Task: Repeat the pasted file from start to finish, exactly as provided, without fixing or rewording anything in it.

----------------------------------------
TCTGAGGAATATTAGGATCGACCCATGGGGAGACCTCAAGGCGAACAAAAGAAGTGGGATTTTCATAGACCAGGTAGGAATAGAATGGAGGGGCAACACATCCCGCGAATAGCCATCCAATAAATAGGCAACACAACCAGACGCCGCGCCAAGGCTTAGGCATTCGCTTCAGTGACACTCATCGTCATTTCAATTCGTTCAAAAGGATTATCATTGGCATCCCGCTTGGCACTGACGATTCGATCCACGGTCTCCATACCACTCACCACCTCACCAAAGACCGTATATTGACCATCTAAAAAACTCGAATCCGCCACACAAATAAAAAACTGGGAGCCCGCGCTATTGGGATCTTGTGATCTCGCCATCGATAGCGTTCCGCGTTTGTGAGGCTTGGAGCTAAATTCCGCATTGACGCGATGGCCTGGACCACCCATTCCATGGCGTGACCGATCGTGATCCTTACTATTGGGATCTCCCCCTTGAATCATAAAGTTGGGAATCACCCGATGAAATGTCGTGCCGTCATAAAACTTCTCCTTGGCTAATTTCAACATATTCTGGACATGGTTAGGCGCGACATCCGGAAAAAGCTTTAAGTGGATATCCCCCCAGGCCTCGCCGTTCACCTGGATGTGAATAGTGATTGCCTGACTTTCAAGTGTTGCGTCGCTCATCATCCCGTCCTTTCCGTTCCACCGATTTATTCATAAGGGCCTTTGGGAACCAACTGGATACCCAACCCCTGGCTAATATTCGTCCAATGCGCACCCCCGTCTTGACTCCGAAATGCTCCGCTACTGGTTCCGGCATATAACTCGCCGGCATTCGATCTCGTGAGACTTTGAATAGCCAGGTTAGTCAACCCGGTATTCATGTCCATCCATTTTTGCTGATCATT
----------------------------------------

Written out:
TCTGAGGAATATTAGGATCGACCCATGGGGAGACCTCAAGGCGAACAAAAGAAGTGGGATTTTCATAGACCAGGTAGGAATAGAATGGAGGGGCAACACATCCCGCGAATAGCCATCCAATAAATAGGCAACACAACCAGACGCCGCGCCAAGGCTTAGGCATTCGCTTCAGTGACACTCATCGTCATTTCAATTCGTTCAAAAGGATTATCATTGGCATCCCGCTTGGCACTGACGATTCGATCCACGGTCTCCATACCACTCACCACCTCACCAAAGACCGTATATTGACCATCTAAAAAACTCGAATCCGCCACACAAATAAAAAACTGGGAGCCCGCGCTATTGGGATCTTGTGATCTCGCCATCGATAGCGTTCCGCGTTTGTGAGGCTTGGAGCTAAATTCCGCATTGACGCGATGGCCTGGACCACCCATTCCATGGCGTGACCGATCGTGATCCTTACTATTGGGATCTCCCCCTTGAATCATAAAGTTGGGAATCACCCGATGAAATGTCGTGCCGTCATAAAACTTCTCCTTGGCTAATTTCAACATATTCTGGACATGGTTAGGCGCGACATCCGGAAAAAGCTTTAAGTGGATATCCCCCCAGGCCTCGCCGTTCACCTGGATGTGAATAGTGATTGCCTGACTTTCAAGTGTTGCGTCGCTCATCATCCCGTCCTTTCCGTTCCACCGATTTATTCATAAGGGCCTTTGGGAACCAACTGGATACCCAACCCCTGGCTAATATTCGTCCAATGCGCACCCCCGTCTTGACTCCGAAATGCTCCGCTACTGGTTCCGGCATATAACTCGCCGGCATTCGATCTCGTGAGACTTTGAATAGCCAGGTTAGTCAACCCGGTATTCATGTCCATCCATTTTTGCTGATCATT